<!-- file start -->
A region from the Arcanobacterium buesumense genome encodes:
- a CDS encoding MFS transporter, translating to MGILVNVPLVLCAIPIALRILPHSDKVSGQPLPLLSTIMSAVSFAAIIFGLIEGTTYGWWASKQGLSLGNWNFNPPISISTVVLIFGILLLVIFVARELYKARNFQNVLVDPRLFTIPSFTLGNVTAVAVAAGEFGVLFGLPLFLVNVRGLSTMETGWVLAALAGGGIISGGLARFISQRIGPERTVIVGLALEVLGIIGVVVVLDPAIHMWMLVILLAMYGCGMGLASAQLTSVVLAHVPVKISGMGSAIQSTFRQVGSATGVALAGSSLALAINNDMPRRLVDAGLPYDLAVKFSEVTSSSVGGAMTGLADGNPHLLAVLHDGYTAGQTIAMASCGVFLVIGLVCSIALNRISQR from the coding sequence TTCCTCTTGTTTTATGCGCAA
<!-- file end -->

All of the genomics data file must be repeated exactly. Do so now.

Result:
A region from the Arcanobacterium buesumense genome encodes:
- a CDS encoding MFS transporter, translating to MGILVNVPLVLCAIPIALRILPHSDKVSGQPLPLLSTIMSAVSFAAIIFGLIEGTTYGWWASKQGLSLGNWNFNPPISISTVVLIFGILLLVIFVARELYKARNFQNVLVDPRLFTIPSFTLGNVTAVAVAAGEFGVLFGLPLFLVNVRGLSTMETGWVLAALAGGGIISGGLARFISQRIGPERTVIVGLALEVLGIIGVVVVLDPAIHMWMLVILLAMYGCGMGLASAQLTSVVLAHVPVKISGMGSAIQSTFRQVGSATGVALAGSSLALAINNDMPRRLVDAGLPYDLAVKFSEVTSSSVGGAMTGLADGNPHLLAVLHDGYTAGQTIAMASCGVFLVIGLVCSIALNRISQR from the coding sequence TTCCTCTTGTTTTATGCGCAA